31. The compound according to claim 30 wherein
X is a member selected from CO and SO2;
Z is CH2;
W is N; and
R1 is substituted or unsubstituted phenyl.
32. The compound according to claim 30 wherein
R2 is a member selected from substituted or unsubstituted C1-C4 alkyl, substituted or unsubstituted C3-C6 cycloalkyl and substituted or unsubstituted C3-C7 heterocyclyl; and
R8 and R9 are members independently selected from H, halo, CF3, OCF3, substituted or unsubstituted C1-C5 alkyl, CH2CF3, SCF3 and CN.
33. The compound according to claim 32 wherein Y is —CF2— or n is 0.
34. The compound according to claim 32 wherein X is CO; R8 is H; R9 is CF3; n is 0; R2 is C1-C4 alkyl; and R1 is phenyl substituted with a halo.
35. A composition comprising a pharmaceutically acceptable excipient and an effective amount of a compound according to claim 1.
36. A composition for increasing ion flow in a voltage-dependent potassium channel, said composition comprising a pharmaceutically acceptable excipient and a compound according to claim 1.
37. A method of increasing ion flow through voltage-dependent potassium channels in a cell, said method comprising contacting said cell with a potassium channel-opening amount of a compound according to claim 1.
38. The method according to claim 37, wherein said voltage-dependent potassium channel is responsible for the M-current.
39. A method of increasing ion flow through KCNQ subunits of voltage-dependent potassium channels in a cell, said method comprising contacting said cell with a potassium channel-opening amount of a compound according to claim 1.
40. A method of treating a central or peripheral nervous system disorder or condition through modulation of a voltage-dependent potassium channel, said method comprising administering to a subject in need of such treatment, an effective amount of a compound according to claim 1.
41. The method according to claim 40, wherein said disorder or condition is selected from migraine, ataxia, Parkinson's disease, bipolar disorders, spasticity, mood disorders, brain tumors, psychotic disorders, myokymia, seizures, epilepsy, hearing loss, vision loss, Alzheimer's disease, age-related memory loss, learning deficiencies, motor neuron diseases, trigeminal neuralgia, elevated intraocular pressure, glaucoma and stroke.
42. A method of treating a member selected from pain, anxiety and bipolar disorder through modulation of a voltage-dependent potassium channel, said method comprising administering to a subject in need of such treatment, an effective amount of a compound according to claim 1.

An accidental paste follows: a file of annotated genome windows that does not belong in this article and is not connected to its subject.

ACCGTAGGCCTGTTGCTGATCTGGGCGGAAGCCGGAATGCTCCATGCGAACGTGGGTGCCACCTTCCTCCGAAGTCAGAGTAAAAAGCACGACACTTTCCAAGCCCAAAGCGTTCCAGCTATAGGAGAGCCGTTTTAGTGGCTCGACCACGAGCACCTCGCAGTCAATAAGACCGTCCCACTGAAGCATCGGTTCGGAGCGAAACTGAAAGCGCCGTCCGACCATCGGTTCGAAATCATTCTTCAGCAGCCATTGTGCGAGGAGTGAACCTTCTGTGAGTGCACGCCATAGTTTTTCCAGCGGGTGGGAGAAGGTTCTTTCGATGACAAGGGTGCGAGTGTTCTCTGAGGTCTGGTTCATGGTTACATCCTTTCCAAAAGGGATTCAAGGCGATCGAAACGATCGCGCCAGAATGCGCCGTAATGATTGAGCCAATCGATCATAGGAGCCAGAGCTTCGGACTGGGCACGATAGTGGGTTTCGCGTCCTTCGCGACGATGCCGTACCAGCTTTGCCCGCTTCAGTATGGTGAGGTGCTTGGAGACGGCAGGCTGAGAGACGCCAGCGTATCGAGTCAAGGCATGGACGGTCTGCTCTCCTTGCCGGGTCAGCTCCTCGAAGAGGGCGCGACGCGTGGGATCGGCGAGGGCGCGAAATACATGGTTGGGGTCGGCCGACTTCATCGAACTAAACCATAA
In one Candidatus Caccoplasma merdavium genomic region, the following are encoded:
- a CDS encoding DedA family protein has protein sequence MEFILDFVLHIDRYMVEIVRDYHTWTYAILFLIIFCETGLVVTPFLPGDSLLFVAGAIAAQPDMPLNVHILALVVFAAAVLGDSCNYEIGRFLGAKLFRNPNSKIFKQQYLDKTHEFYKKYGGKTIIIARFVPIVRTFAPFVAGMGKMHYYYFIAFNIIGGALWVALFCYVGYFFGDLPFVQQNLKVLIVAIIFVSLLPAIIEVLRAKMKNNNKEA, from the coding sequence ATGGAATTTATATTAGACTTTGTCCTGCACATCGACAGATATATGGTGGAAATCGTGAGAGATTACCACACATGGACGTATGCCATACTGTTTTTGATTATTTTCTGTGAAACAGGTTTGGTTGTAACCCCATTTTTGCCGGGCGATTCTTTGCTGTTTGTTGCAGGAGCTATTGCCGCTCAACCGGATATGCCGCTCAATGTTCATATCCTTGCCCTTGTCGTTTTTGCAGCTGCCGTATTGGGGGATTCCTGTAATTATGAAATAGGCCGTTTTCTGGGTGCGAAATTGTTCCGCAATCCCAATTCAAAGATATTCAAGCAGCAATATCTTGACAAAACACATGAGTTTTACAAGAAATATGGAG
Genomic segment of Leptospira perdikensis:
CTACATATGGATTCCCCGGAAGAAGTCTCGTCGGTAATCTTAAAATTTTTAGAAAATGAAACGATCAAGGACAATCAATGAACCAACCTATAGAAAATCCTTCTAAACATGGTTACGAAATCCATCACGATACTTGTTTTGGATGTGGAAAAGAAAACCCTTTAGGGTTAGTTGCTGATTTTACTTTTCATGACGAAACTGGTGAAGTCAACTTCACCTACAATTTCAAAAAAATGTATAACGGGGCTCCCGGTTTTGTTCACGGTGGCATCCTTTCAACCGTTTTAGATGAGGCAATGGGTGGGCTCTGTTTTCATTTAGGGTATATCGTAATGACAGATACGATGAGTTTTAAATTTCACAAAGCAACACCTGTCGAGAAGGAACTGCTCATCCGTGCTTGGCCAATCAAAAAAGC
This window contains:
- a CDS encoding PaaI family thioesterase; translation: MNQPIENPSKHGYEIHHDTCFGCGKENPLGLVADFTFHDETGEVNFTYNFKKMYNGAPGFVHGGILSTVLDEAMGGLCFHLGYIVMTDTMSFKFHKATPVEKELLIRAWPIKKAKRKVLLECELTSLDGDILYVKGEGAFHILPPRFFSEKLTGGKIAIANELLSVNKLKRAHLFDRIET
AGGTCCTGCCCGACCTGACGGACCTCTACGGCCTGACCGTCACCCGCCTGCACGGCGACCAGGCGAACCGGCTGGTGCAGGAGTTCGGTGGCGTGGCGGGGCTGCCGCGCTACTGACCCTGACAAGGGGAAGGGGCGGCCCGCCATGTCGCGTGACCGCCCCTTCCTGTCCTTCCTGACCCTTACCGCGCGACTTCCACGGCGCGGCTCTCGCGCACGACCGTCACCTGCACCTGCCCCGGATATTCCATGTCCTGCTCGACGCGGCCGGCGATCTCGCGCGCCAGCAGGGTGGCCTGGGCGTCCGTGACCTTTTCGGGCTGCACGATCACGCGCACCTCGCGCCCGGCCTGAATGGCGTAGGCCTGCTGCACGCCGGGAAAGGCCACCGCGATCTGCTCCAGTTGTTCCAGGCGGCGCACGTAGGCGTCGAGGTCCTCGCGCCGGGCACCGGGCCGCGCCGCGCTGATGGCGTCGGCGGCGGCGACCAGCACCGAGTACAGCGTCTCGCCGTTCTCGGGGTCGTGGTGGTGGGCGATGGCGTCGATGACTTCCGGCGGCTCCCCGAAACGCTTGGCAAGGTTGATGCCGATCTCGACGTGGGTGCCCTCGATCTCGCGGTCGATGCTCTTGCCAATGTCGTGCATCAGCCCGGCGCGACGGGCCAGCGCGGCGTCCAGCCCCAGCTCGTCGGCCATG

43. A method according to claim 42 wherein said pain is a member selected from neuropathic pain, somatic pain, cutaneous pain, visceral pain, inflammatory pain, cancer pain, migraine pain, or musculoskeletal pain.
44. The method in accordance with claim 40, wherein said condition or disorder is epilepsy or seizures.
45. The method in accordance with claim 40, wherein said condition or disorder is hearing loss.
46. The method in accordance with claim 40, wherein said condition or disorder is pain or anxiety.
47. A composition comprising a pharmaceutically acceptable excipient and a compound of the formula:
 in which
A is a member selected from the group of five- and six-membered substituted or unsubstituted aryl, five- and six-membered substituted or unsubstituted heteroaryl, substituted or unsubstituted C4-C8 cycloalkyl, and substituted or unsubstituted 5-8 membered heterocyclyl;
X is a member selected from CO, CS and SO2;
W is a member selected from N and CR3, wherein R3 is a member selected from H, F, substituted or unsubstituted aryl, substituted or unsubstituted heteroaryl, substituted or unsubstituted C3-C8 cycloalkyl, substituted or unsubstituted 5-7 membered heterocyclyl, and substituted or unsubstituted C1-C8 alkyl;
Z is a member selected from the group consisting of a bond, —CH2—, —CHF—, —CF2— —CH═CH— and —NR4(CR4aR4b)s
wherein R4 is a member selected from H and a substituted or unsubstituted C1-C5 alkyl group;
R4a and R4b are members independently selected from H, substituted or unsubstituted aryl, substituted or unsubstituted heteroaryl, substituted or unsubstituted C3-C8 cycloalkyl, substituted or unsubstituted 5-7 membered heterocyclyl, and substituted or unsubstituted C1-C8 alkyl;
s is an integer from 1 to 3;
Y is (CR5R6)n, wherein n is an integer from 04; and R5 and R6 are members independently selected from H, F, substituted or unsubstituted aryl, substituted or unsubstituted heteroaryl, substituted or unsubstituted C3-C8 cycloalkyl, substituted or unsubstituted 5-7 membered heterocyclyl, and substituted or unsubstituted C1-C8 alkyl;
R1 is a member selected from substituted or unsubstituted aryl, substituted or unsubstituted heteroaryl, substituted or unsubstituted C3-C8 cycloalkyl, substituted or unsubstituted 5-7 membered heterocyclyl, and substituted or unsubstituted C1-C8 alkyl; and